Happy birthday LSO Discovery!

10 May

Twenty years ago the London Symphony Orchestra began its education and community programme LSO Discovery. And twenty years later it is still going strong, getting bigger every year, bringing the LSO and classical music into the lives of countless thousands.

This blog will celebrate the best moments of LSO Discovery, as told by the participants themselves, and through the many photographs we have collected over the years.

If you have been involved with an LSO Discovery project we hope you’d like to share your memories and tell us what it meant to you. You can post an entry to this blog by emailing it to tomo891teme@post.wordpress.com – the subject line of your email will become the title of your post.

We would also like to see your photos! If you have a Flickr account, upload your LSO Discovery photos and tag them with ‘lsodiscoveryat20’ – they will appear on that tag’s page. You can see all the photos that have been tagged here.

We look forward to reading your memories and seeing your photos!

Advertisements

One Response to “Happy birthday LSO Discovery!”

  1. sandrina 15 June 2010 at 10:58 am #

    One wednesday afternoon in June 2004, I had just left my 4 and a half year old at the toddlers’ music workshop led by Vanessa when, on my way out, I picked up a leaflet about a community choir. As I started to read it, I heard:’ it is a good choir, I am the choir director’. That was Gareth. That same evening, I came to my first rehearsal and I never looked back..

    Among the most enjoyable offers of the Discovery scheme -though, are the open rehearsals of the LSO at Saint Luke’s. Throughout the years, I have had the opportunity to attend the ones I could (in the evening – alas they are rare). It is a fascinating experience and a true privilege ( it is the LSO!). I have been to (orchestra) rehearsals before, in venues like the Opera House in Covent Garden or Avery Fisher Hall in New York but nothing beats the intimacy ( and the acoustics) of the Jerwood Hall. Being so close means you can really watch the musicians and the conductor ( such grace! It is like watching ballet..), understand who does what and when, and the direct (and subsequenlty the reverberation) sound that comes out is so powerful. The brass section in particular. I have especially thoroughly enjoyed the rehearsals of new pieces sponsored by the Panifik scheme. Listening to newly written music in the presence of the composer gives an appreciation of the piece, however ‘modern’ it may be. The repeats, the queries of the musicians, the indications of the composer and the input of the conductor mean that you get an understanding of the musical themes, of the harmonic structure, of the frame, of the language – everything that makes music which may sound atonal at first ( to the untrained ear) eventually familiar, enjoyable and exciting. In my view, a fabulous way to musically educate oneself.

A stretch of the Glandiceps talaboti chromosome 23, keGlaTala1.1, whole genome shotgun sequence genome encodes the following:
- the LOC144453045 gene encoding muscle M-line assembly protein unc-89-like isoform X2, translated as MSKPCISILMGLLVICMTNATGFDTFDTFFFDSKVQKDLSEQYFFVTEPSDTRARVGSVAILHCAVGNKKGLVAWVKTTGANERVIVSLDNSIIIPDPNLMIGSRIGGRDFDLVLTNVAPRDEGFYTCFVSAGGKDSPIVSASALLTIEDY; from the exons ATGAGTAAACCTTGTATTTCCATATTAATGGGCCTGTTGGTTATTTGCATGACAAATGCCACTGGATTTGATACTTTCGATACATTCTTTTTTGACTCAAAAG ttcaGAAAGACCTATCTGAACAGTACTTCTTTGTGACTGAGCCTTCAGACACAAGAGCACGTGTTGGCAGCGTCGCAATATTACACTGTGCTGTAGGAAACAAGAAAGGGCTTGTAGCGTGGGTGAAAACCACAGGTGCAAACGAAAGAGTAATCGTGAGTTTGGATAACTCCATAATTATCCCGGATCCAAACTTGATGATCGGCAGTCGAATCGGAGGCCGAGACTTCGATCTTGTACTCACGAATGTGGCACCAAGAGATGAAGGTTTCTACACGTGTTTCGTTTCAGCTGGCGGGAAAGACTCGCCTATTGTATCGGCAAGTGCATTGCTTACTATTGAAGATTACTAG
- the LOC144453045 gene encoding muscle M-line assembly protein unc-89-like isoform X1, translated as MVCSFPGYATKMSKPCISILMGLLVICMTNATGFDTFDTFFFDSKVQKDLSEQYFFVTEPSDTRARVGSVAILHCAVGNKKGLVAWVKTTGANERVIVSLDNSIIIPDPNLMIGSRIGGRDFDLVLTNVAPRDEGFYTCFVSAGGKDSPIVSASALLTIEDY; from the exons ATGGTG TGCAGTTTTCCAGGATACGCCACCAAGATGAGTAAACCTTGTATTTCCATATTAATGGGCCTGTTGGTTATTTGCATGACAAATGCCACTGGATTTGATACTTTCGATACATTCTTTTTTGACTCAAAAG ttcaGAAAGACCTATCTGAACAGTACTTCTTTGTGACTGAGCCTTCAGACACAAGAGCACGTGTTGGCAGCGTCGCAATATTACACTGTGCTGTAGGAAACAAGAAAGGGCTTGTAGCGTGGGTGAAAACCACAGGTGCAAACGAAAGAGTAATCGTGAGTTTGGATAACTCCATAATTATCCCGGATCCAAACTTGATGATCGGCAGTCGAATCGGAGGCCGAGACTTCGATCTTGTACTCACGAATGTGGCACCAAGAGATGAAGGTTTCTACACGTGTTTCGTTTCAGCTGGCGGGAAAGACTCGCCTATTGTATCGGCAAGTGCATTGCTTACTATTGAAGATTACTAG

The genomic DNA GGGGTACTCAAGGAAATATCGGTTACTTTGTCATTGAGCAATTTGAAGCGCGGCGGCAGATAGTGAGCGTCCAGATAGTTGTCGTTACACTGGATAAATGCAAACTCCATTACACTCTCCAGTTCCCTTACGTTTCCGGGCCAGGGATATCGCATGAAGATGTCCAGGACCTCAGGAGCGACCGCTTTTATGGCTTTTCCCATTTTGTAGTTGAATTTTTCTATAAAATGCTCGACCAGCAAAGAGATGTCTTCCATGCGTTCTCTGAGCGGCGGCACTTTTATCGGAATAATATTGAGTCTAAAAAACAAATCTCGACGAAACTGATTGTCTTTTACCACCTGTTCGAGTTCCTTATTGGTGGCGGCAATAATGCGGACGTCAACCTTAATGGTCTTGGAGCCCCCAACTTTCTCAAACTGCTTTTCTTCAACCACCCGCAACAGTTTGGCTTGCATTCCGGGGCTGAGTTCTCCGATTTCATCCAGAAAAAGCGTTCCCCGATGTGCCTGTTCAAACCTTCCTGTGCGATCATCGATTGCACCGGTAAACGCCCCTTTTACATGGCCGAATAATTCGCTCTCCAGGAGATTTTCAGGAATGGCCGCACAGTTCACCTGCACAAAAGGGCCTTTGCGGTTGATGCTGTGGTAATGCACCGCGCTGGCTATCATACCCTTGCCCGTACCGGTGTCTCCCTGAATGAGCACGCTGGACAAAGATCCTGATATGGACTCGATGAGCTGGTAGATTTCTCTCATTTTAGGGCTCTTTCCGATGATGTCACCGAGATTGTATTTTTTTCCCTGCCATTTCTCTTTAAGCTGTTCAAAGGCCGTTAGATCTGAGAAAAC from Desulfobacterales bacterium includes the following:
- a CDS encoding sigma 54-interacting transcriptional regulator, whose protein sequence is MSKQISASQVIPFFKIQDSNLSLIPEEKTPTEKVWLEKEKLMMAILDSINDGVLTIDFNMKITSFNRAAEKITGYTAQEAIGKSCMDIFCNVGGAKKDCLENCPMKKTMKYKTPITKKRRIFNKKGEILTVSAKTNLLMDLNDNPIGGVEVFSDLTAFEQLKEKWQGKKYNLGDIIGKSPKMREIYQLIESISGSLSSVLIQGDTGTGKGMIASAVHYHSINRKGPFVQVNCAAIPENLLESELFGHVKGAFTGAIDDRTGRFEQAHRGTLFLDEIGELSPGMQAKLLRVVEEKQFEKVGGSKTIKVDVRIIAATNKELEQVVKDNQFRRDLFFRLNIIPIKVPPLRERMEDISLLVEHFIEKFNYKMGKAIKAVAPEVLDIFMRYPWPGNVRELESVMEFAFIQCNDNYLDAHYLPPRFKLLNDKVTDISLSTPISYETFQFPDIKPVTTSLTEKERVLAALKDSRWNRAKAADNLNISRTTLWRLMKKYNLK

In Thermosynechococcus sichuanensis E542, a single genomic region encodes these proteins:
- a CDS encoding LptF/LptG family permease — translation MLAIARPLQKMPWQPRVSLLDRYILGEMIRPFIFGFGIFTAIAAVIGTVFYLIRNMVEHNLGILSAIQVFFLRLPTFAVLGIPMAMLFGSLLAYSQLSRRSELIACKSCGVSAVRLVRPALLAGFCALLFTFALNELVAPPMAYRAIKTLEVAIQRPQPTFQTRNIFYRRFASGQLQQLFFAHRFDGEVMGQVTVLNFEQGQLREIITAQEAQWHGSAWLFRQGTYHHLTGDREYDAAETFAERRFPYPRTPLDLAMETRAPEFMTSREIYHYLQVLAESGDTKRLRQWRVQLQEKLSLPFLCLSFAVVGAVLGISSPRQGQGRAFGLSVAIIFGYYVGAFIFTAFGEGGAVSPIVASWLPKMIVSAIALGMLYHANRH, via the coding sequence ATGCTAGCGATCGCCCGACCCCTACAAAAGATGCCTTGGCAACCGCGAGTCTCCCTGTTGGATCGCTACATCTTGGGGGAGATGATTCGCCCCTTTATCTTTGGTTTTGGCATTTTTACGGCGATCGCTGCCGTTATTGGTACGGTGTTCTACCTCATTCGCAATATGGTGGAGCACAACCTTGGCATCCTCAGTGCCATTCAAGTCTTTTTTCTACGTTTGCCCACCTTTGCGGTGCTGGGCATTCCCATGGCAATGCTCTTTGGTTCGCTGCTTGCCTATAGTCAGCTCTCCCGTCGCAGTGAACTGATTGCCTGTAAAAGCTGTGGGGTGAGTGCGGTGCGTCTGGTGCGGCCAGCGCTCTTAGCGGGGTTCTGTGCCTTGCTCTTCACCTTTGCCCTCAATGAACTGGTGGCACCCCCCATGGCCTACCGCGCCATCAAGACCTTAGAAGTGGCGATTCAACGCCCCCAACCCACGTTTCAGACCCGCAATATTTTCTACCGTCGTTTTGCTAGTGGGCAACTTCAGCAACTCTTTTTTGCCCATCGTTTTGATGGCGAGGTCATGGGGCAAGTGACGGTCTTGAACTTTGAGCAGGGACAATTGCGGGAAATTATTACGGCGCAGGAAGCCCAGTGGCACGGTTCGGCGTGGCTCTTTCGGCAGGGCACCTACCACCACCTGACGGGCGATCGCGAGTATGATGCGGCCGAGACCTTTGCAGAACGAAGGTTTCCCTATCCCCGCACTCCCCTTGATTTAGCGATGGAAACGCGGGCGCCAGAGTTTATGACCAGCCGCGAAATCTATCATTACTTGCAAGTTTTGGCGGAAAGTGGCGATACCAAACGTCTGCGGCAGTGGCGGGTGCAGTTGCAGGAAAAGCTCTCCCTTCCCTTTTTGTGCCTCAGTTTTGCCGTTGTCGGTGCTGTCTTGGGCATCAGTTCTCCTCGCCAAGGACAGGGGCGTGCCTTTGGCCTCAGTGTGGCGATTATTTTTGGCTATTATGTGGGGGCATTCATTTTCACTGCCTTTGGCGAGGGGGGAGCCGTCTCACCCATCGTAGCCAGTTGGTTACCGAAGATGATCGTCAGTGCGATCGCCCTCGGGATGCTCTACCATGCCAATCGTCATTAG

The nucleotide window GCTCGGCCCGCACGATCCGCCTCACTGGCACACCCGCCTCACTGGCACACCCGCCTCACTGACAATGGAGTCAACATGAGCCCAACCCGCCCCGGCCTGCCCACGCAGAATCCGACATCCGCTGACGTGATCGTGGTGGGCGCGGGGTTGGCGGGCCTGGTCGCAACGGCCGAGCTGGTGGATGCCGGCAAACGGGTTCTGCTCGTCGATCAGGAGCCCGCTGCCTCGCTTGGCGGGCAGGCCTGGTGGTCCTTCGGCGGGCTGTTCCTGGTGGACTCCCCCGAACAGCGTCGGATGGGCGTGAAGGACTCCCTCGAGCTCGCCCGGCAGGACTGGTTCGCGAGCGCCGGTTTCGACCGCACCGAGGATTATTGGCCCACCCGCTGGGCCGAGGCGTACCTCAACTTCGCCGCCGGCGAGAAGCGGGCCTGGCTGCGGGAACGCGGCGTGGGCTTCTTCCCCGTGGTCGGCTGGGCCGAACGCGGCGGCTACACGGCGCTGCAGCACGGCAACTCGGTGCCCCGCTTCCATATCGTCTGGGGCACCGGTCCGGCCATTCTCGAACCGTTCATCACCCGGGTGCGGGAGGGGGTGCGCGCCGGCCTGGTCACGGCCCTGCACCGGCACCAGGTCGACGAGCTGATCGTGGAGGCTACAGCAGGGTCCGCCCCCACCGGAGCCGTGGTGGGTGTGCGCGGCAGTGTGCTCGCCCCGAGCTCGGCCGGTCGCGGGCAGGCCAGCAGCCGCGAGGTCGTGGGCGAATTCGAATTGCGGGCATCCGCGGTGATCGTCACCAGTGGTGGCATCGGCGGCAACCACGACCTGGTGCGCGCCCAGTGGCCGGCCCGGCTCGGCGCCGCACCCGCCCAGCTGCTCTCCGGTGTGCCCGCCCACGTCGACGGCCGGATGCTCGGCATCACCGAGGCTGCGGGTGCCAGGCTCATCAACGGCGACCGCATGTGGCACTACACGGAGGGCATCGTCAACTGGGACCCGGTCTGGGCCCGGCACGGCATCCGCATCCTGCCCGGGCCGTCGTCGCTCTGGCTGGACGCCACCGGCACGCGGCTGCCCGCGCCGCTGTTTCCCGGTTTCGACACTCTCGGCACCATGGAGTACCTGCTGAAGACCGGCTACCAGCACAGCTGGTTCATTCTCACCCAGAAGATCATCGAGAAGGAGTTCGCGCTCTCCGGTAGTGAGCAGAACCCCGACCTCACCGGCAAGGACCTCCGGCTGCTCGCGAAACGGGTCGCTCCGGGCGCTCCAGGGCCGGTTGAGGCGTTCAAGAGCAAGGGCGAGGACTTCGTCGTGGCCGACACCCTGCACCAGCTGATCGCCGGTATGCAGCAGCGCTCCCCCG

Leave a Reply

Fill in your details below or click an icon to log in:

WordPress.com Logo

You are commenting using your WordPress.com account. Log Out / Change )

Twitter picture

You are commenting using your Twitter account. Log Out / Change )

Facebook photo

You are commenting using your Facebook account. Log Out / Change )

Google+ photo

You are commenting using your Google+ account. Log Out / Change )

Connecting to %s

%d bloggers like this: